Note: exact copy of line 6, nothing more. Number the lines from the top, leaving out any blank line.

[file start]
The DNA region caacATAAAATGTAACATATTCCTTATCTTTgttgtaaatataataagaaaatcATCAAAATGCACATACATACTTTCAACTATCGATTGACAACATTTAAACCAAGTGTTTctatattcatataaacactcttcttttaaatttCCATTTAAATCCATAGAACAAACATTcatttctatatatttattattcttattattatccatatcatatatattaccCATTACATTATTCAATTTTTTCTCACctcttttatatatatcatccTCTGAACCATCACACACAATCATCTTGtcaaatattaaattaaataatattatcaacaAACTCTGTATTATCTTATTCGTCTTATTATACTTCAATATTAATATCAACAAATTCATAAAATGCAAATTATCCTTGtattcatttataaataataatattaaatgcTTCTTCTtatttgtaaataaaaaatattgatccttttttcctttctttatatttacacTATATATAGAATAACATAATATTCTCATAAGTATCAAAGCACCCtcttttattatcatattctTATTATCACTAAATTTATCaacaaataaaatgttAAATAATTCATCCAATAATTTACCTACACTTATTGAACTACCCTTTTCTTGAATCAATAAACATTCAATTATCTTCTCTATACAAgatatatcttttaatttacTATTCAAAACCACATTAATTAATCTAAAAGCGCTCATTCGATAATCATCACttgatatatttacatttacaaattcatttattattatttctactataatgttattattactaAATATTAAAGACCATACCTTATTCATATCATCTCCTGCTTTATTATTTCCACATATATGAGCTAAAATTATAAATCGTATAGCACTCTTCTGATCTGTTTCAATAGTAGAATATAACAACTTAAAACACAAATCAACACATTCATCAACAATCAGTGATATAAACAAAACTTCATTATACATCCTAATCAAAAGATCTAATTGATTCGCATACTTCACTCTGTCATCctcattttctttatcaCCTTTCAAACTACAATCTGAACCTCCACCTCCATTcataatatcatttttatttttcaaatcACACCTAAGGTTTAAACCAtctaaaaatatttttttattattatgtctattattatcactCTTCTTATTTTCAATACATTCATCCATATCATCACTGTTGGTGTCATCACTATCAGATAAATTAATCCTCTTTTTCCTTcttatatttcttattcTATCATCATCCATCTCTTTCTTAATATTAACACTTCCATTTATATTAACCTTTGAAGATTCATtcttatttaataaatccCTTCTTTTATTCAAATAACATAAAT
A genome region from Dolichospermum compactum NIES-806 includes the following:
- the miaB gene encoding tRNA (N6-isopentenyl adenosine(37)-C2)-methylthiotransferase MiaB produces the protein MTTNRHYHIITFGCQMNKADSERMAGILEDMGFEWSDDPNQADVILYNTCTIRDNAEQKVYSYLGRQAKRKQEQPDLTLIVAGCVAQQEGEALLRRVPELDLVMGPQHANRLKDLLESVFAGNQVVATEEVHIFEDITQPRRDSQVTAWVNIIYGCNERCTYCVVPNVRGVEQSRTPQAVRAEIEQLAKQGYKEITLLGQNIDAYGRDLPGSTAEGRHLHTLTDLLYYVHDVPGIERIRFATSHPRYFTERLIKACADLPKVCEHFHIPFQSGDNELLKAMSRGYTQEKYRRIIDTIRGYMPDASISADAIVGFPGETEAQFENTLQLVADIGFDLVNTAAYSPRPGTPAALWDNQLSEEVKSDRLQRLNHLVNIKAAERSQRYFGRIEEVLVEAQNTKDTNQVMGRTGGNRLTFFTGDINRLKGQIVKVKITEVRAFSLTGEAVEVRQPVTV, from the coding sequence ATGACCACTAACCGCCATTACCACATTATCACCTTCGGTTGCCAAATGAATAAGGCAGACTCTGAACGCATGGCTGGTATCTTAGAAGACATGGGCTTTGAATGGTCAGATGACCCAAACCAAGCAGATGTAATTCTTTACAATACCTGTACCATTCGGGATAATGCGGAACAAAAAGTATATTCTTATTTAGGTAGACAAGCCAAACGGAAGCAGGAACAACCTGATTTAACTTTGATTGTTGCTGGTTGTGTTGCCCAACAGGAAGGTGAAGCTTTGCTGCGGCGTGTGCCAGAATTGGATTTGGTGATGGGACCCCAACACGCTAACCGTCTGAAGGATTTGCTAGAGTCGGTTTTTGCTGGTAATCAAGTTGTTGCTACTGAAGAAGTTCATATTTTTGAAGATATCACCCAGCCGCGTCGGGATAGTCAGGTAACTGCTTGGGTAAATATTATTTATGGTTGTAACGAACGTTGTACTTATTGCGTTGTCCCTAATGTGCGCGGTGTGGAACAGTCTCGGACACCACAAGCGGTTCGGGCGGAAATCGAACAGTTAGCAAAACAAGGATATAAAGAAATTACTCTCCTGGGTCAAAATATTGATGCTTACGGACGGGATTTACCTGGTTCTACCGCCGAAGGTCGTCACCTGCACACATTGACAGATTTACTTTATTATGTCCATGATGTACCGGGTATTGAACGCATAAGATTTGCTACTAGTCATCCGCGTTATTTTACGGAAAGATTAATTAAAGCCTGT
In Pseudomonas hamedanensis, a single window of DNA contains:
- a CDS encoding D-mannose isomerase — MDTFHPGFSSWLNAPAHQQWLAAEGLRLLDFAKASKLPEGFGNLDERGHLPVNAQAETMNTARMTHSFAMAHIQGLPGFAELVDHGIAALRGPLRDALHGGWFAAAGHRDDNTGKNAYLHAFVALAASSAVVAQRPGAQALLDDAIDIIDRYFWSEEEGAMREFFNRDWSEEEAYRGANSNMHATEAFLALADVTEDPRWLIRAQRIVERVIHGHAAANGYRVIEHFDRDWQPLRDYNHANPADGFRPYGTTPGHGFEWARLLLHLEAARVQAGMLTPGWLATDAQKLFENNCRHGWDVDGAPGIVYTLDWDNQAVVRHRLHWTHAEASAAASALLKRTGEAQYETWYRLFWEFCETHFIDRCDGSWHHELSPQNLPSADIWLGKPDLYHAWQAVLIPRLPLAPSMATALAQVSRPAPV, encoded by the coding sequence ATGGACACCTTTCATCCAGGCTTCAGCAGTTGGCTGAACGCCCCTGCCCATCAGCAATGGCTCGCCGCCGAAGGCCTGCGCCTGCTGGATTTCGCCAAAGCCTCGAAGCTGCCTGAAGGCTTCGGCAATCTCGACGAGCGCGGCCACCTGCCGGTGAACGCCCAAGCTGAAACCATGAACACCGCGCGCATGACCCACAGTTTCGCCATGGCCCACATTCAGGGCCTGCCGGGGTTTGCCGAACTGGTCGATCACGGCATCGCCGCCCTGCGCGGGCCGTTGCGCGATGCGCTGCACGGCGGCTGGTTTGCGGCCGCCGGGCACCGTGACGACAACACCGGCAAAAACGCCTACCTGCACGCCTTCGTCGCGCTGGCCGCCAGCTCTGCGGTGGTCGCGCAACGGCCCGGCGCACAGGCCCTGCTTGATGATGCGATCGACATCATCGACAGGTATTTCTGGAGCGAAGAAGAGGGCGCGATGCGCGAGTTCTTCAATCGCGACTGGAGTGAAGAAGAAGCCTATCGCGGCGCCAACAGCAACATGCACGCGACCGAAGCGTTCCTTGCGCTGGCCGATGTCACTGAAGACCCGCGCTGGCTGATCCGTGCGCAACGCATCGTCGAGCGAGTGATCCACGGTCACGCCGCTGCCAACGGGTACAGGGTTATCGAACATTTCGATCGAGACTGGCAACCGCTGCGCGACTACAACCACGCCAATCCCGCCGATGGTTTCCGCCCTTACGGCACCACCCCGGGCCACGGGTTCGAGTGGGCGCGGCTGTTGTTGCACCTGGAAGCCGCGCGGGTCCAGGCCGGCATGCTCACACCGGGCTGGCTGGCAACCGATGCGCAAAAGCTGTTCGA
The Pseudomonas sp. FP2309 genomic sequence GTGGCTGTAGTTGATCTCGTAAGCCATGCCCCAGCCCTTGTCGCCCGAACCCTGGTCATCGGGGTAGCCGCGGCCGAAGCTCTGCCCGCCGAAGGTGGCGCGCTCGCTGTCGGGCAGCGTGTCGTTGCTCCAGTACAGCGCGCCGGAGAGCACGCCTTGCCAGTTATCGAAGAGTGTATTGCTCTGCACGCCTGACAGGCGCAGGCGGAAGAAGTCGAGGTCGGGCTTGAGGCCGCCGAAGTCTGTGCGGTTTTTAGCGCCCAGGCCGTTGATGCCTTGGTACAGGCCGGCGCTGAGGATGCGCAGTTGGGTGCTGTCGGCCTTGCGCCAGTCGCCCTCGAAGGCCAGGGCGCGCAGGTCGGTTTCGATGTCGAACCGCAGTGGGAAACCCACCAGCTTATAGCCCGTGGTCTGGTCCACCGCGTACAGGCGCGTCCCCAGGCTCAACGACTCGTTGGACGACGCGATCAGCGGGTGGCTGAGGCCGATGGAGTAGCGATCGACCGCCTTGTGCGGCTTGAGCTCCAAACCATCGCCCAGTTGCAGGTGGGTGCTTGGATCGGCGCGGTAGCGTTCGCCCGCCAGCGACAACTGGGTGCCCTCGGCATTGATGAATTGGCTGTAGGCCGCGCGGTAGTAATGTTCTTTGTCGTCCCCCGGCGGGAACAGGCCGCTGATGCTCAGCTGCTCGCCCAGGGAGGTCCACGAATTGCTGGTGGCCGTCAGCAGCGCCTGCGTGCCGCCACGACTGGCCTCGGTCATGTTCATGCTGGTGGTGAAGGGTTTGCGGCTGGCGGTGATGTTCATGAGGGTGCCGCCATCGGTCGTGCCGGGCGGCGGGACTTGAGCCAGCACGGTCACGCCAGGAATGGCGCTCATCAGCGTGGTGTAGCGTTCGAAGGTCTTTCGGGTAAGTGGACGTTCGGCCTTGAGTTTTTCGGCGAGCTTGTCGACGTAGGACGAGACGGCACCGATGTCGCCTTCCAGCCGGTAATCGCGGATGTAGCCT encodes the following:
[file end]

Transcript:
The Pseudomonas sp. FP2309 genomic sequence GTGGCTGTAGTTGATCTCGTAAGCCATGCCCCAGCCCTTGTCGCCCGAACCCTGGTCATCGGGGTAGCCGCGGCCGAAGCTCTGCCCGCCGAAGGTGGCGCGCTCGCTGTCGGGCAGCGTGTCGTTGCTCCAGTACAGCGCGCCGGAGAGCACGCCTTGCCAGTTATCGAAGAGTGTATTGCTCTGCACGCCTGACAGGCGCAGGCGGAAGAAGTCGAGGTCGGGCTTGAGGCCGCCGAAGTCTGTGCGGTTTTTAGCGCCCAGGCCGTTGATGCCTTGGTACAGGCCGGCGCTGAGGATGCGCAGTTGGGTGCTGTCGGCCTTGCGCCAGTCGCCCTCGAAGGCCAGGGCGCGCAGGTCGGTTTCGATGTCGAACCGCAGTGGGAAACCCACCAGCTTATAGCCCGTGGTCTGGTCCACCGCGTACAGGCGCGTCCCCAGGCTCAACGACTCGTTGGACGACGCGATCAGCGGGTGGCTGAGGCCGATGGAGTAGCGATCGACCGCCTTGTGCGGCTTGAGCTCCAAACCATCGCCCAGTTGCAGGTGGGTGCTTGGATCGGCGCGGTAGCGTTCGCCCGCCAGCGACAACTGGGTGCCCTCGGCATTGATGAATTGGCTGTAGGCCGCGCGGTAGTAATGTTCTTTGTCGTCCCCCGGCGGGAACAGGCCGCTGATGCTCAGCTGCTCGCCCAGGGAGGTCCACGAATTGCTGGTGGCCGTCAGCAGCGCCTGCGTGCCGCCACGACTGGCCTCGGTCATGTTCATGCTGGTGGTGAAGGGTTTGCGGCTGGCGGTGATGTTCATGAGGGTGCCGCCATCGGTCGTGCCGGGCGGCGGGACTTGAGCCAGCACGGTCACGCCAGGAATGGCGCTCATCAGCGTGGTGTAGCGTTCGAAGGTCTTTCGGGTAAGTGGACGTTCGGCCTTGAGTTTTTCGGCGAGCTTGTCGACGTAGGACGAGACGGCACCGATGTCGCCTTCCAGCCGGTAATCGCGGATGTAGCCT encodes the following: